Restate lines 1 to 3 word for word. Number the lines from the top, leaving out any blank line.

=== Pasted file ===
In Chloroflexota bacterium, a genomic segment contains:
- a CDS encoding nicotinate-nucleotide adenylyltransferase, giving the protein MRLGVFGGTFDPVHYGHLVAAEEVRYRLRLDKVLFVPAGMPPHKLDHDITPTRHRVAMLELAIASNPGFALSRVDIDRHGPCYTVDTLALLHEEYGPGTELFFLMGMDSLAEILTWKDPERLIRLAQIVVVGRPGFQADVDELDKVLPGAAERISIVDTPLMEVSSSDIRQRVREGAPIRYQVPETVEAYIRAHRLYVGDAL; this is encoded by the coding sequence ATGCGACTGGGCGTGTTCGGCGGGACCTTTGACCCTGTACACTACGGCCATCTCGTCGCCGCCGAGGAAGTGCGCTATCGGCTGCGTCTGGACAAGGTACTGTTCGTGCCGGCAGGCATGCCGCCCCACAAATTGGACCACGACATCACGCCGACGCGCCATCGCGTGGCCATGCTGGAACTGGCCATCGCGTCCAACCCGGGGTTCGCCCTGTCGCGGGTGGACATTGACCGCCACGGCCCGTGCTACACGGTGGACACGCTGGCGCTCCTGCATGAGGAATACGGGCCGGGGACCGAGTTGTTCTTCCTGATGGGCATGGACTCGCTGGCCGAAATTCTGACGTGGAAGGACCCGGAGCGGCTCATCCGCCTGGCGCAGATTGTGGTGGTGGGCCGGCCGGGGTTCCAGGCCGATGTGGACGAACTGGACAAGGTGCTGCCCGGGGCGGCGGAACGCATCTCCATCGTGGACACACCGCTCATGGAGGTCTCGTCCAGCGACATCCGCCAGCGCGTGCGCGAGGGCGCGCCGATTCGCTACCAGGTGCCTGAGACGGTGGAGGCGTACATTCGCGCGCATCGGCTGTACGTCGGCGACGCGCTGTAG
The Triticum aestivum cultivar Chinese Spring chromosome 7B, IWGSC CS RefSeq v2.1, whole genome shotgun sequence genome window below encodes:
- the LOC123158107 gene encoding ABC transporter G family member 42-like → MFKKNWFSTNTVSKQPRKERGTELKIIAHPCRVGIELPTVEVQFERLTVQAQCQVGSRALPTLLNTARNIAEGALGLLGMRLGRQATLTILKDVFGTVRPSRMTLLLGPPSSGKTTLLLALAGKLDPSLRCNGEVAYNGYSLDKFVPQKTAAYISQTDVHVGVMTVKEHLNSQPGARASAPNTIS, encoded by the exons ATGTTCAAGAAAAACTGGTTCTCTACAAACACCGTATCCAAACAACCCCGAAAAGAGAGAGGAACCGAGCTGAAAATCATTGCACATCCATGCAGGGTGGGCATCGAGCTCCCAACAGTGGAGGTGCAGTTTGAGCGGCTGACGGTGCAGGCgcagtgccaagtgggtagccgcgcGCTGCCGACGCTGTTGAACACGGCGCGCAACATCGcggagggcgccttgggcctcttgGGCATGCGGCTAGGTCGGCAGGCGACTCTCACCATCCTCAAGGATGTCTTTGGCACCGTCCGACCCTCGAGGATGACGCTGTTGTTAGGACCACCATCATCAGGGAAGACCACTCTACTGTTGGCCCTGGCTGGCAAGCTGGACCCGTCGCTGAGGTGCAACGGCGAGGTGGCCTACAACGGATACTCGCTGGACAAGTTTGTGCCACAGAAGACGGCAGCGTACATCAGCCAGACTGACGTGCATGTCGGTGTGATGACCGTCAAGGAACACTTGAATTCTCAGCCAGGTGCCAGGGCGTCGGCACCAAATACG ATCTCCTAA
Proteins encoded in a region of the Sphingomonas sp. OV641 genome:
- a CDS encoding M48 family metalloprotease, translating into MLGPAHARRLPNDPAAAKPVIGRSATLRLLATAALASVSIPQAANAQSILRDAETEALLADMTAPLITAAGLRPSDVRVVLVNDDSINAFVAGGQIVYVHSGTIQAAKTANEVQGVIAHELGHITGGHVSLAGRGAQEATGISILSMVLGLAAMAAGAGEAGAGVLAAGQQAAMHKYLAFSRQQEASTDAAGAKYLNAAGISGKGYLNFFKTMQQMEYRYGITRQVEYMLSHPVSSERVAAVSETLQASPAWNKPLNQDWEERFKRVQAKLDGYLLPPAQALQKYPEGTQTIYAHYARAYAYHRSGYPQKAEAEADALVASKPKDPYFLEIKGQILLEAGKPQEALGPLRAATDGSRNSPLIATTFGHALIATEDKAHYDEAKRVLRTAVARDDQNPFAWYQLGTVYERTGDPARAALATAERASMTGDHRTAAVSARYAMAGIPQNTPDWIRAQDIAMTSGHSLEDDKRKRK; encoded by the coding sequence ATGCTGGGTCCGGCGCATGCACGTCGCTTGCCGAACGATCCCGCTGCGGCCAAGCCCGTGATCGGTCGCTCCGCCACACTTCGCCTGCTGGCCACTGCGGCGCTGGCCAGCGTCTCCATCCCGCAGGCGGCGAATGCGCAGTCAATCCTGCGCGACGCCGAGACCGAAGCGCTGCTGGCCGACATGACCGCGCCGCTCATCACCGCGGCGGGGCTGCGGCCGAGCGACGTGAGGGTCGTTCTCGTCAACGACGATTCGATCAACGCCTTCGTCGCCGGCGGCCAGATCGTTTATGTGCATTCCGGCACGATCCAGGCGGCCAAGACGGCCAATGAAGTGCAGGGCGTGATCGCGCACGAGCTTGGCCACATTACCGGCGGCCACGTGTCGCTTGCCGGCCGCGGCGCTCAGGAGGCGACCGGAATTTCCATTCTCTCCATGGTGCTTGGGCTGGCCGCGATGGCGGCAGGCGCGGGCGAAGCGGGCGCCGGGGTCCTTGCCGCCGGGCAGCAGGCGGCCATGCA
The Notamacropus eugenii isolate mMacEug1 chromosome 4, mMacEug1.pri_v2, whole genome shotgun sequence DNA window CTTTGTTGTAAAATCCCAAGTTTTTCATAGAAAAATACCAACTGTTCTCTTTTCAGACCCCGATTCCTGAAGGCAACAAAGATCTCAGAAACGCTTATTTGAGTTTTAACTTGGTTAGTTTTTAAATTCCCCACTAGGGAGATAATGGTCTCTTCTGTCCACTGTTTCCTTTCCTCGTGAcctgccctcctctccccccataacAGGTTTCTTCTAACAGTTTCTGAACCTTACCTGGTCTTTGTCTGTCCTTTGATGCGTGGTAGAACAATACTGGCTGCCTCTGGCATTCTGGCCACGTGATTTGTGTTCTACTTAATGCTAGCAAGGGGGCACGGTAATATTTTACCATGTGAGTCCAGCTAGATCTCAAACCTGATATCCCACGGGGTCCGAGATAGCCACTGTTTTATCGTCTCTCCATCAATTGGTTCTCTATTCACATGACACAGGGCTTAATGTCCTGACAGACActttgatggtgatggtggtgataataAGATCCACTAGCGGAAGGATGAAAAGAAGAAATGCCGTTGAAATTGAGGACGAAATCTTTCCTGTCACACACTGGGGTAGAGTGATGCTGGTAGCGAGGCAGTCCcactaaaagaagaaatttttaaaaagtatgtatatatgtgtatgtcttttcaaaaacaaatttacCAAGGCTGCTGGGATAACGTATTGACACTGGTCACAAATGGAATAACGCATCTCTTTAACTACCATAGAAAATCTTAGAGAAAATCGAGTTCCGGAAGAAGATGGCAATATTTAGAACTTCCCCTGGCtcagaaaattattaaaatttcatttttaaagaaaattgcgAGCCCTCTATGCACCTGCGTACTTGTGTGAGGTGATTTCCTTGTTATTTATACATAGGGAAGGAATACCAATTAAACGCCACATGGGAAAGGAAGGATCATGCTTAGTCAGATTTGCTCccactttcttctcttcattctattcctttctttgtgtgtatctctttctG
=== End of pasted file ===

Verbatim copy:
In Chloroflexota bacterium, a genomic segment contains:
- a CDS encoding nicotinate-nucleotide adenylyltransferase, giving the protein MRLGVFGGTFDPVHYGHLVAAEEVRYRLRLDKVLFVPAGMPPHKLDHDITPTRHRVAMLELAIASNPGFALSRVDIDRHGPCYTVDTLALLHEEYGPGTELFFLMGMDSLAEILTWKDPERLIRLAQIVVVGRPGFQADVDELDKVLPGAAERISIVDTPLMEVSSSDIRQRVREGAPIRYQVPETVEAYIRAHRLYVGDAL; this is encoded by the coding sequence ATGCGACTGGGCGTGTTCGGCGGGACCTTTGACCCTGTACACTACGGCCATCTCGTCGCCGCCGAGGAAGTGCGCTATCGGCTGCGTCTGGACAAGGTACTGTTCGTGCCGGCAGGCATGCCGCCCCACAAATTGGACCACGACATCACGCCGACGCGCCATCGCGTGGCCATGCTGGAACTGGCCATCGCGTCCAACCCGGGGTTCGCCCTGTCGCGGGTGGACATTGACCGCCACGGCCCGTGCTACACGGTGGACACGCTGGCGCTCCTGCATGAGGAATACGGGCCGGGGACCGAGTTGTTCTTCCTGATGGGCATGGACTCGCTGGCCGAAATTCTGACGTGGAAGGACCCGGAGCGGCTCATCCGCCTGGCGCAGATTGTGGTGGTGGGCCGGCCGGGGTTCCAGGCCGATGTGGACGAACTGGACAAGGTGCTGCCCGGGGCGGCGGAACGCATCTCCATCGTGGACACACCGCTCATGGAGGTCTCGTCCAGCGACATCCGCCAGCGCGTGCGCGAGGGCGCGCCGATTCGCTACCAGGTGCCTGAGACGGTGGAGGCGTACATTCGCGCGCATCGGCTGTACGTCGGCGACGCGCTGTAG
The Triticum aestivum cultivar Chinese Spring chromosome 7B, IWGSC CS RefSeq v2.1, whole genome shotgun sequence genome window below encodes: